In the Languedoc, every cook has his or her own version of bourride. This sunny version combines the best of all of them, from the lacy saffron threads to the subtle hint of orange zest. Though monkfish is the ideal fish for this dish, any firm white fish will do, even shark. You may also add squid, for textural variety.

Usually, bourride is served atop slices of toasted bread that have been rubbed with garlic. I much prefer to serve it with fresh bread and additional aioli alongside. Diners can either stir extra aioli into their bourride, or spread it on the fresh bread.

For the aioli:

4 garlic cloves, green germ removed if necessary

½ tsp sea salt

2 large egg yolks

½ tsp Dijon mustard

½ cup neutral oil such as canola

About ¼ cup extra virgin olive oil

2 tsp warm water

3 tsp freshly squeezed lemon juice

To cook the fish:

½ tsp saffron threads

2 tbsp freshly squeezed lemon juice

2 leeks, trimmed, thoroughly cleaned, diced

1 carrot, trimmed, peeled and diced

1 fennel bulb, trimmed and diced

2 tbsp extra-virgin olive oil

2 imported bay leaves

The zest from ½ orange, cut in thin strips

4 cups (1 liter) fish stock

Sea salt

2 pounds monkfish or sea bass

To thicken the sauce:

2 large egg yolks

Chervil sprigs for garnish

1.  To make the aioli, place garlic cloves and salt into a mortar and pestle and grind them together to make a paste. Whisk in the egg yolks and mustard and mix until thoroughly combined with garlic, then gradually add the olive oil, one drop at a time, until mixture begins to thicken. Add the warm water then continue adding oil in a fine stream, whisking or stirring constantly, always in the same direction, until the mixture is very thick. (In the Languedoc they say the aioli should be thick enough so a spoon will stand up in it). Add lemon juice and taste for seasoning. Place two-thirds of aioli in a medium-sized bowl. Place the other one-third in a small serving dish.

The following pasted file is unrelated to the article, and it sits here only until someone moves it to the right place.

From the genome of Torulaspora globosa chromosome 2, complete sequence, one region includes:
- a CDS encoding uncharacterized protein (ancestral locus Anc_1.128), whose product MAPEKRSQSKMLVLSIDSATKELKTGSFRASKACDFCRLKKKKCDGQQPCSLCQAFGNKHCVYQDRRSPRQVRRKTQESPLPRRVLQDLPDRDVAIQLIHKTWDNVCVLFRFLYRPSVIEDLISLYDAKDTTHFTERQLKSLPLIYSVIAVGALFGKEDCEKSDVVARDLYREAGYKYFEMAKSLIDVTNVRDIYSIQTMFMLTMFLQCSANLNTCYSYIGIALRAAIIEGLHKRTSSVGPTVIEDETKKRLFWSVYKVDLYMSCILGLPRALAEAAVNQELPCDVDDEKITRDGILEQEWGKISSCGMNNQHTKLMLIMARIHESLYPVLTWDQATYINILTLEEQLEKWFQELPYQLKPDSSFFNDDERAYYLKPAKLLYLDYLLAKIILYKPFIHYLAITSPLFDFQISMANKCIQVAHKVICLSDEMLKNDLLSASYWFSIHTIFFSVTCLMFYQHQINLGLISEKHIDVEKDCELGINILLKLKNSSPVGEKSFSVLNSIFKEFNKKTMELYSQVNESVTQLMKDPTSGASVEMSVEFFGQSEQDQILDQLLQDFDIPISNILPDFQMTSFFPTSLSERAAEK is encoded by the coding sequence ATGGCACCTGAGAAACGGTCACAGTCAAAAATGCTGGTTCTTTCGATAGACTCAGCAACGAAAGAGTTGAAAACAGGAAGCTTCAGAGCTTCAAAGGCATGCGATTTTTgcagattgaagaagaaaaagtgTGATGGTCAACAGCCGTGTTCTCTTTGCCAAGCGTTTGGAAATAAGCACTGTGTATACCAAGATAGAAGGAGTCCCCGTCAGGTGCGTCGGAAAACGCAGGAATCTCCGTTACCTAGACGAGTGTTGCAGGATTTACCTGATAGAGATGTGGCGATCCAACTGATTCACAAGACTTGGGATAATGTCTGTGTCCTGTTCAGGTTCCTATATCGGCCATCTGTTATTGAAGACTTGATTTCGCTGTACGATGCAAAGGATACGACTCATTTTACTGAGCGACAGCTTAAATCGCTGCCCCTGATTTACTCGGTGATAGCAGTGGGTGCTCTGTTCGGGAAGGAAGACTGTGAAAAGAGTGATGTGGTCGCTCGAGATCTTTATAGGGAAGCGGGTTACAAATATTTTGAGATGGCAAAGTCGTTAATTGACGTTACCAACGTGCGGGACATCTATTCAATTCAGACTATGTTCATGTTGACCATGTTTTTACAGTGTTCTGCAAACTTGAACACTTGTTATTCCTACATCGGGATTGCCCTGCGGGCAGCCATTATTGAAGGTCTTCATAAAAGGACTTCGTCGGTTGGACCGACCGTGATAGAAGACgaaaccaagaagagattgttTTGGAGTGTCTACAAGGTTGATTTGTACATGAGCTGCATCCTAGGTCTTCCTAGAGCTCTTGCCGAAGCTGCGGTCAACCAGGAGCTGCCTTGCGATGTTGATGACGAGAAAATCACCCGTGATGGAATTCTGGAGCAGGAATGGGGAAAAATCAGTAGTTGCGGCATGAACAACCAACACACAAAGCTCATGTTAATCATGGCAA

2.  Crush saffron threads gently in a mortar and pestle. Place them in a small dish and cover with the lemon juice. Reserve.

3.  Place leeks, carrot, fennel and olive oil in a large skillet over medium heat. Stir so that all ingredients are covered with oil and cook, stirring occasionally, until fennel and leek are softened and nearly translucent, about 8 min. Add bay leaves, orange zest, fish stock, salt, and saffron and lemon. Stir, cover, and bring to a boil over medium-high heat. Add the fish and bring the stock back to a gentle simmer over medium heat. Cook, spooning stock over fish from time to time if it isn’t completely covered, until the fish is nearly translucent, about 8 min. Remove fish from stock and keep warm.

4.  Strain cooking juices and return them to the pan. Bring to a boil over medium high heat and reduce by half. Whisk 1/4 cup of the cooking juices and the egg yolks into the bowl containing two-thirds of the aioli, then whisk this mixture back into the cooking juices and cook, stirring constantly with a wooden spoon in a figure eight motion over low heat until the sauce thickens. Remove from heat immediately. Season to taste. Divide the bourride among four warmed, shallow soup bowls, garnish with chervil sprigs and serve, with remaining aioli alongside.

4 generous servings

Originally published in the November 2009 issue of France Today.

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